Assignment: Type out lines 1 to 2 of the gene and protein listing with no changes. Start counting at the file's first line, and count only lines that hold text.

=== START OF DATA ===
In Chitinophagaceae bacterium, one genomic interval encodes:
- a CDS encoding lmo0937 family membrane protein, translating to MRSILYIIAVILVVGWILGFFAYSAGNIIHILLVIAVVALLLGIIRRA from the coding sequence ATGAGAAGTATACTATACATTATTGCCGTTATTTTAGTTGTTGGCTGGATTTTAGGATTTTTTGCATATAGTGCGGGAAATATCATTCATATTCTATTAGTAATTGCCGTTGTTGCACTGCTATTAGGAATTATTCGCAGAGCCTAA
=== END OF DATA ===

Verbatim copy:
In Chitinophagaceae bacterium, one genomic interval encodes:
- a CDS encoding lmo0937 family membrane protein, translating to MRSILYIIAVILVVGWILGFFAYSAGNIIHILLVIAVVALLLGIIRRA from the coding sequence ATGAGAAGTATACTATACATTATTGCCGTTATTTTAGTTGTTGGCTGGATTTTAGGATTTTTTGCATATAGTGCGGGAAATATCATTCATATTCTATTAGTAATTGCCGTTGTTGCACTGCTATTAGGAATTATTCGCAGAGCCTAA